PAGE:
Recently, the French Parliament passed laws mandating all new buildings built in commercial zones in France to be partially covered in plants or solar panels. These green roofs will improve air quality, regulate building temperatures, mediate storm water storage and runoff, and give birds a place to land in the city.
Green Roofs are becoming increasingly popular globally, notably in Germany and Australia. Even though the idea is still growing in popularity in the U.S., there has been significant progress. Facebook in Menlo Park, California just built a huge 9-acre green roof. Last year, New York invested in green roof technology to mitigate sewage overflow.
This mandate for green roofs has been followed shortly after by another bold law in France. Supermarkets are now prohibited from wasting edible food. Not only are retailers not allowed to throw away unsold edible food, they must donate it to charity. The fines for not signing agreements with a charity by July 2016 are up to €75,000 (equivalent to $82,600 USD) or two years in jail.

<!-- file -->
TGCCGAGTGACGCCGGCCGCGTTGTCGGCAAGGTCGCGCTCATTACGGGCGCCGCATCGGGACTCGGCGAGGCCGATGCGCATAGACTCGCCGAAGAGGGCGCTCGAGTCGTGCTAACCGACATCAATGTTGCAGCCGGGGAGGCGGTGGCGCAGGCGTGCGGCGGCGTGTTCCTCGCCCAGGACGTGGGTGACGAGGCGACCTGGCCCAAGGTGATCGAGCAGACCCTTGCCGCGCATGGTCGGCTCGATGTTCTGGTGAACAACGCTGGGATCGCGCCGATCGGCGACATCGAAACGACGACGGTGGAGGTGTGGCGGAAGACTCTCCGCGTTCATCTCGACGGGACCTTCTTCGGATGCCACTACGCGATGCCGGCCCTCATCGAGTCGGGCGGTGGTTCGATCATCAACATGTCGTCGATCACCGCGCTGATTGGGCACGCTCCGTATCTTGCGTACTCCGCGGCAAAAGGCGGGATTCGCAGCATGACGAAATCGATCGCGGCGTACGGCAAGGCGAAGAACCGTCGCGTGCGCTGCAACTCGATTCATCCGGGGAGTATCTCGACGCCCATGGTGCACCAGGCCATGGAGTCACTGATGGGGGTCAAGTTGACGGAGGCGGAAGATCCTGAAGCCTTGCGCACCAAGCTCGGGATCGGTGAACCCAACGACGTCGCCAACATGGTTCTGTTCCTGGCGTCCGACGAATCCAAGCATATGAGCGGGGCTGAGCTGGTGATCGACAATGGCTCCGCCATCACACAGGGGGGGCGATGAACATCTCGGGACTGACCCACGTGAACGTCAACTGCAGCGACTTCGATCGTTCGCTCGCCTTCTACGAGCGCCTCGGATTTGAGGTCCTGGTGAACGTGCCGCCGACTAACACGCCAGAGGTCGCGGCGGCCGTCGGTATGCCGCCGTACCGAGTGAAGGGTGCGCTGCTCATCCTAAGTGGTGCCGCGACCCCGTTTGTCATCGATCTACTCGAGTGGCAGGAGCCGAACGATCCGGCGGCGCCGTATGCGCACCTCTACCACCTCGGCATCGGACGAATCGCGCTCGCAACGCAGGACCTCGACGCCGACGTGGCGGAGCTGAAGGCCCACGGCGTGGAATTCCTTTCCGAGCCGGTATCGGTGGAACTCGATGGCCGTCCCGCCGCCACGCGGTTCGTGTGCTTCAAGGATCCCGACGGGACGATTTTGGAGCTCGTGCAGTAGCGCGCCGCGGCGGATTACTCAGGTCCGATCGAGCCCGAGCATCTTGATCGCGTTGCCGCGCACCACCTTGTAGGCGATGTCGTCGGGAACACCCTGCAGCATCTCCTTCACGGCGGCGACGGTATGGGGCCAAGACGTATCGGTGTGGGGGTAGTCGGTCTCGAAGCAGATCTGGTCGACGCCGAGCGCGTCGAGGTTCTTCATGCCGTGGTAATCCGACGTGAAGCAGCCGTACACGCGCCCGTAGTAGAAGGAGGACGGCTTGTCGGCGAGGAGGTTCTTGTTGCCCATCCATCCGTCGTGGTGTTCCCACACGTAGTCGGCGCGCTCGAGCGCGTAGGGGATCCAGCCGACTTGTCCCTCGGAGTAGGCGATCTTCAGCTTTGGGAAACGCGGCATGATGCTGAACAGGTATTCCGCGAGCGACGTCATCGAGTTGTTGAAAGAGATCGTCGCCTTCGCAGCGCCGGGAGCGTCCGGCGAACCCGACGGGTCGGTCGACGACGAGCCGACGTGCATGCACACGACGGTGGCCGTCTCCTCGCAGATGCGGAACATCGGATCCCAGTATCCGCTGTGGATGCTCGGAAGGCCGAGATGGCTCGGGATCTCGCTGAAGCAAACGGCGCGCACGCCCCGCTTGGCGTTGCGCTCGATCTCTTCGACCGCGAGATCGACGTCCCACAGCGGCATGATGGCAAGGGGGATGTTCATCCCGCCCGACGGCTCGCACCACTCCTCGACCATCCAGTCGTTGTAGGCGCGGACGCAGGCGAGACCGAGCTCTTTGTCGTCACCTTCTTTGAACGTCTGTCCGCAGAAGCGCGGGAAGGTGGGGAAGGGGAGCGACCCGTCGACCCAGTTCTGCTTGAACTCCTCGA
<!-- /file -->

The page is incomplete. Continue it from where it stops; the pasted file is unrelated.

This law prohibiting food waste is challenging the issue that up to a third of the world’s food is wasted This is just one part of the nation-wide campaign to cut the country’s food waste in half by 2025.
France is setting a great example of bringing in “Green” thinking into policy. The impact for sustainability progress is laudable. When governments encourage sustainability on a large scale, it shows a strong commitment to combatting some of the biggest issues of our time.